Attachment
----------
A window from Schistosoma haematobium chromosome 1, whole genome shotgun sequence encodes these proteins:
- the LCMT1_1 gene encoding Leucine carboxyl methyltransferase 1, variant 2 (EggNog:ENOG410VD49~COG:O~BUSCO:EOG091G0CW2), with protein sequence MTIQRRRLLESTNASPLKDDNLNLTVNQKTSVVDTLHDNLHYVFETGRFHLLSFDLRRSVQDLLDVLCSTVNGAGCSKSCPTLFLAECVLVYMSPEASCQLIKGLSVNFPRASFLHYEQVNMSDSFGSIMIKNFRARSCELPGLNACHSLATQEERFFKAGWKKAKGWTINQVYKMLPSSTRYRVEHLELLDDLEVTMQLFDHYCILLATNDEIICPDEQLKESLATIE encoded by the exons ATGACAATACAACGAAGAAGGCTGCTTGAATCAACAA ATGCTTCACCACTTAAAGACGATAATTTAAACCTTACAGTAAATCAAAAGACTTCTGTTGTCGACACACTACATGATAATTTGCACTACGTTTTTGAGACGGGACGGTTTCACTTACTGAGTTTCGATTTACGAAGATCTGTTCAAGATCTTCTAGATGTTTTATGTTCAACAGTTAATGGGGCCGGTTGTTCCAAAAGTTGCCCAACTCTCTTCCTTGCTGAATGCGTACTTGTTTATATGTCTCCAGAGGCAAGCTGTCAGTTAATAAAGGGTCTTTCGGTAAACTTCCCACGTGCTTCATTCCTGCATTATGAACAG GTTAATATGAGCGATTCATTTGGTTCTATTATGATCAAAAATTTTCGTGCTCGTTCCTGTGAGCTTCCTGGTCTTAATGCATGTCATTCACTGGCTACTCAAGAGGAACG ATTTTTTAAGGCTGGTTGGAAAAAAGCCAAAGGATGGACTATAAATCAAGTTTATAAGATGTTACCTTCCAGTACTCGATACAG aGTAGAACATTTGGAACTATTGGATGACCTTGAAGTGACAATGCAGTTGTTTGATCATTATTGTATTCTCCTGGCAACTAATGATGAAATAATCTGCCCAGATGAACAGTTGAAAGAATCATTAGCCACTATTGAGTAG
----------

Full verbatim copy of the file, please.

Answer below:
A window from Schistosoma haematobium chromosome 1, whole genome shotgun sequence encodes these proteins:
- the LCMT1_1 gene encoding Leucine carboxyl methyltransferase 1, variant 2 (EggNog:ENOG410VD49~COG:O~BUSCO:EOG091G0CW2), with protein sequence MTIQRRRLLESTNASPLKDDNLNLTVNQKTSVVDTLHDNLHYVFETGRFHLLSFDLRRSVQDLLDVLCSTVNGAGCSKSCPTLFLAECVLVYMSPEASCQLIKGLSVNFPRASFLHYEQVNMSDSFGSIMIKNFRARSCELPGLNACHSLATQEERFFKAGWKKAKGWTINQVYKMLPSSTRYRVEHLELLDDLEVTMQLFDHYCILLATNDEIICPDEQLKESLATIE encoded by the exons ATGACAATACAACGAAGAAGGCTGCTTGAATCAACAA ATGCTTCACCACTTAAAGACGATAATTTAAACCTTACAGTAAATCAAAAGACTTCTGTTGTCGACACACTACATGATAATTTGCACTACGTTTTTGAGACGGGACGGTTTCACTTACTGAGTTTCGATTTACGAAGATCTGTTCAAGATCTTCTAGATGTTTTATGTTCAACAGTTAATGGGGCCGGTTGTTCCAAAAGTTGCCCAACTCTCTTCCTTGCTGAATGCGTACTTGTTTATATGTCTCCAGAGGCAAGCTGTCAGTTAATAAAGGGTCTTTCGGTAAACTTCCCACGTGCTTCATTCCTGCATTATGAACAG GTTAATATGAGCGATTCATTTGGTTCTATTATGATCAAAAATTTTCGTGCTCGTTCCTGTGAGCTTCCTGGTCTTAATGCATGTCATTCACTGGCTACTCAAGAGGAACG ATTTTTTAAGGCTGGTTGGAAAAAAGCCAAAGGATGGACTATAAATCAAGTTTATAAGATGTTACCTTCCAGTACTCGATACAG aGTAGAACATTTGGAACTATTGGATGACCTTGAAGTGACAATGCAGTTGTTTGATCATTATTGTATTCTCCTGGCAACTAATGATGAAATAATCTGCCCAGATGAACAGTTGAAAGAATCATTAGCCACTATTGAGTAG